Oct 7, 2009


Saints Sergius and Bacchus

Another example of synchronicity, yesterday I attended evening Mass at the little church next door to my apartment (see posting below)., not realizing it was the feast day of these two gay saints. Sitting three rows in front of me was a young,  obviously gay couple enjoying their friendship throughout the service and being pleasantly tolerated by the rest of the small community (12 of us altogether, including one little girl skipping about in the sanctuary and a teenager with a skateboard). Both young men were greeted warmly by all during the kiss of peace. Interesting. I must find out more about this sweet little parish next door.

Saints Sergius and Bacchus were Roman soldiers, Christian martyrs and gay men who loved each other. They were killed around 303 in present-day Syria. Their feast day is observed on Oct. 7. The couple was openly gay, but secretly Christian -- the opposite of today’s closeted Christians.

The close bond between the two men has been emphasized since the earliest accounts, and recent scholarship has revealed their homosexuality. The oldest record of their martyrdom describes them as erastai (Greek for “lovers”). Scholars believe that they may have been united in the rite of adelphopoiesis (brother-making), a kind of early Christian same-sex marriage. 

A classic example of paired saints, Sergius and Bacchus were high-ranking young officers. Sergius was primicerius (commander) and Bacchus was secundarius (subaltern officer). They were tortured to death after they refused to attend sacrifices to Zeus, thus revealing their secret Christianity. 

The men were arrested and paraded through the streets in women’s clothing in an unsuccessful effort to humiliate them. Early accounts say that they responded by chanting that they were dressed as brides of Christ. They told their captors that women’s dress never stopped women from worshipping Christ, so it wouldn’t stop them, either. Then Sergius and Bacchus were separated and beaten so severely that Bacchus died.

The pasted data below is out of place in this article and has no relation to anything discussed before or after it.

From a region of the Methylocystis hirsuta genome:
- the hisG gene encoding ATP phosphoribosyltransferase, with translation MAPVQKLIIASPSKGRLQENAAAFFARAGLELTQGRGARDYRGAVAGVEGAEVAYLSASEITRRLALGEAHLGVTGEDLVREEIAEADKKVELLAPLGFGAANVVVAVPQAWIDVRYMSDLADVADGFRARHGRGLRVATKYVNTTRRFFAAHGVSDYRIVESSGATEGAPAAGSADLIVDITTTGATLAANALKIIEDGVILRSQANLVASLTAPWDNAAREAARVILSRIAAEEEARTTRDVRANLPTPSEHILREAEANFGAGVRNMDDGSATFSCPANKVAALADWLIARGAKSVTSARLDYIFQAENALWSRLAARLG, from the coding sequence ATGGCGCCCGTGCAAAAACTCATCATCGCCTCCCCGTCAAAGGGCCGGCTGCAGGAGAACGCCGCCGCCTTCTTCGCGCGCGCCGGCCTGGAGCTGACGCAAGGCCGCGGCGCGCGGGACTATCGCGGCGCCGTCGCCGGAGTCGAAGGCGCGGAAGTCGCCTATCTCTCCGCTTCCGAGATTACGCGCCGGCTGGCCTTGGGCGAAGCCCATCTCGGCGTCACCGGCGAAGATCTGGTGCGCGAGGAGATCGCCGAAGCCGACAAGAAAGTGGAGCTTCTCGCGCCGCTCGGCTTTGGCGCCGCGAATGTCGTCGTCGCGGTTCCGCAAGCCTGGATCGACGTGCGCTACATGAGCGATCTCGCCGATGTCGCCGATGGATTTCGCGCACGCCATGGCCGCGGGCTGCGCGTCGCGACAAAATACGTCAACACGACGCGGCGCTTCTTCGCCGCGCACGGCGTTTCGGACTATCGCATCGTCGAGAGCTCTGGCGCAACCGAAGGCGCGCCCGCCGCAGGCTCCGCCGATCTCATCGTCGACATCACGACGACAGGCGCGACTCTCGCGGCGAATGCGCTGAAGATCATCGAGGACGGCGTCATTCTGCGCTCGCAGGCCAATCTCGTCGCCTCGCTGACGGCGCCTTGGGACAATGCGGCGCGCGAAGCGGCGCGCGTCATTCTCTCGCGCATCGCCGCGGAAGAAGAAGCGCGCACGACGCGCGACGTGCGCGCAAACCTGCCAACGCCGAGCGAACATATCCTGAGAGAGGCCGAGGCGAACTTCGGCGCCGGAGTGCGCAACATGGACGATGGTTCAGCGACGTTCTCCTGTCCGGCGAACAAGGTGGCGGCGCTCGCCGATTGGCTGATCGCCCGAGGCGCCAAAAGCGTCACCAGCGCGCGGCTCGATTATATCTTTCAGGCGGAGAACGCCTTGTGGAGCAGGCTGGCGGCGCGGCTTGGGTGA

According to the early manuscripts, Bacchus appeared to Sergius that night with a face as radiant as an angel’s, dressed once again as a soldier. He urged Sergius not to give up because they would be reunited in heaven as lovers. His statement is unique in the history of martyrs. Usually the promised reward is union with God, not with a lover. Over the next days Sergius was tortured and eventually beheaded. 

Sergius’ tomb became a famous shrine, and for nearly 1,000 years the couple was revered as the official patrons of the Byzantine army. Many early churches were named after Sergius, sometimes with Bacchus. They are recognized as martyrs by the Catholic, Eastern Orthodox and Oriental Orthodox churches. The pair was venerated through the Mediterranean, the Middle East, Latin America and among the Slavs. Sergius and Bacchus continue to be popular saints with Christian Arabs and now among GLBT Christians and their allies. 

(taken from My Out Spirit)

Christ the Bridegroom

Christ the Bridegroom
Robert Lentz


William D. Lindsey said...

Jayden, the more you write about this particular church, the more fascinated I am. Not only two men kissing in the congregation, but a little girl skipping in the sanctuary, and a teen with a skateboard.

Sounds like my kind of parish. The only thing you need to complete the picture is a few dogs and cats. I have been to Catholic churches in Mexico City where people brought their dogs on leashes, and I loved that symbol of a church that welcomes all of God's creatures.

Churches without walls: that's my ideal of a real church.

Jayden Cameron said...

Bill, your comments remind me of a little Catholic village school where I taught in North Eastern Thailand in the seventies. We had several cats that liked to sleep right in front of the black board, a dog or two in the back and a large black cow who enjoyed sticking herself through the door and mooing during lessons. The students, village boys all of them, found nothing strange at all in this, but it took me a while to get used to the cow.